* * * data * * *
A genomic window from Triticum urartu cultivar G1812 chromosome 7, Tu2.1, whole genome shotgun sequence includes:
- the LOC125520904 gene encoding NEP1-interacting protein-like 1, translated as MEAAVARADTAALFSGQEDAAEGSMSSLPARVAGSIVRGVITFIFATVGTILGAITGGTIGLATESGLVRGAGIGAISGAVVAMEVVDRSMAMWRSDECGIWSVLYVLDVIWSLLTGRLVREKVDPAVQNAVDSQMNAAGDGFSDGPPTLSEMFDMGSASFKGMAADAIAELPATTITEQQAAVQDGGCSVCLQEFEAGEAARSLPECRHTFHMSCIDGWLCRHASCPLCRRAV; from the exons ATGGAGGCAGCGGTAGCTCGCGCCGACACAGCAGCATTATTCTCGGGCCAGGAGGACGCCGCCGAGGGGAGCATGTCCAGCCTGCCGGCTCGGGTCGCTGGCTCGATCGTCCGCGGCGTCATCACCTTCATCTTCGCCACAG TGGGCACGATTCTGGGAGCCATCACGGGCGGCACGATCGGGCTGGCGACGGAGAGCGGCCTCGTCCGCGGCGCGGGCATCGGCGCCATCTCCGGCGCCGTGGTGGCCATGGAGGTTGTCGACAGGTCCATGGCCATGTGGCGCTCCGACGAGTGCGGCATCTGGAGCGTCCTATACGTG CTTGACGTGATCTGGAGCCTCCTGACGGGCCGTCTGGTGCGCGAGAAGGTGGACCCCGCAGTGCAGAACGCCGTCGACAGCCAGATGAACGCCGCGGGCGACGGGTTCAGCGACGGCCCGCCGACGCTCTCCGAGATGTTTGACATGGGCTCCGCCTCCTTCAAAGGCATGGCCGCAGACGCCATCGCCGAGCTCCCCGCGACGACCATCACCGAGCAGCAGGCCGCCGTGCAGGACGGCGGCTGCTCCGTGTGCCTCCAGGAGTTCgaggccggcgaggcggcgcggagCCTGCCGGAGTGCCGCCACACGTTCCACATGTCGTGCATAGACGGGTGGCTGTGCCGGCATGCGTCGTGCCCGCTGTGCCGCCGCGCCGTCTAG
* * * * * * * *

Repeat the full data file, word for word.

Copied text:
A genomic window from Triticum urartu cultivar G1812 chromosome 7, Tu2.1, whole genome shotgun sequence includes:
- the LOC125520904 gene encoding NEP1-interacting protein-like 1, translated as MEAAVARADTAALFSGQEDAAEGSMSSLPARVAGSIVRGVITFIFATVGTILGAITGGTIGLATESGLVRGAGIGAISGAVVAMEVVDRSMAMWRSDECGIWSVLYVLDVIWSLLTGRLVREKVDPAVQNAVDSQMNAAGDGFSDGPPTLSEMFDMGSASFKGMAADAIAELPATTITEQQAAVQDGGCSVCLQEFEAGEAARSLPECRHTFHMSCIDGWLCRHASCPLCRRAV; from the exons ATGGAGGCAGCGGTAGCTCGCGCCGACACAGCAGCATTATTCTCGGGCCAGGAGGACGCCGCCGAGGGGAGCATGTCCAGCCTGCCGGCTCGGGTCGCTGGCTCGATCGTCCGCGGCGTCATCACCTTCATCTTCGCCACAG TGGGCACGATTCTGGGAGCCATCACGGGCGGCACGATCGGGCTGGCGACGGAGAGCGGCCTCGTCCGCGGCGCGGGCATCGGCGCCATCTCCGGCGCCGTGGTGGCCATGGAGGTTGTCGACAGGTCCATGGCCATGTGGCGCTCCGACGAGTGCGGCATCTGGAGCGTCCTATACGTG CTTGACGTGATCTGGAGCCTCCTGACGGGCCGTCTGGTGCGCGAGAAGGTGGACCCCGCAGTGCAGAACGCCGTCGACAGCCAGATGAACGCCGCGGGCGACGGGTTCAGCGACGGCCCGCCGACGCTCTCCGAGATGTTTGACATGGGCTCCGCCTCCTTCAAAGGCATGGCCGCAGACGCCATCGCCGAGCTCCCCGCGACGACCATCACCGAGCAGCAGGCCGCCGTGCAGGACGGCGGCTGCTCCGTGTGCCTCCAGGAGTTCgaggccggcgaggcggcgcggagCCTGCCGGAGTGCCGCCACACGTTCCACATGTCGTGCATAGACGGGTGGCTGTGCCGGCATGCGTCGTGCCCGCTGTGCCGCCGCGCCGTCTAG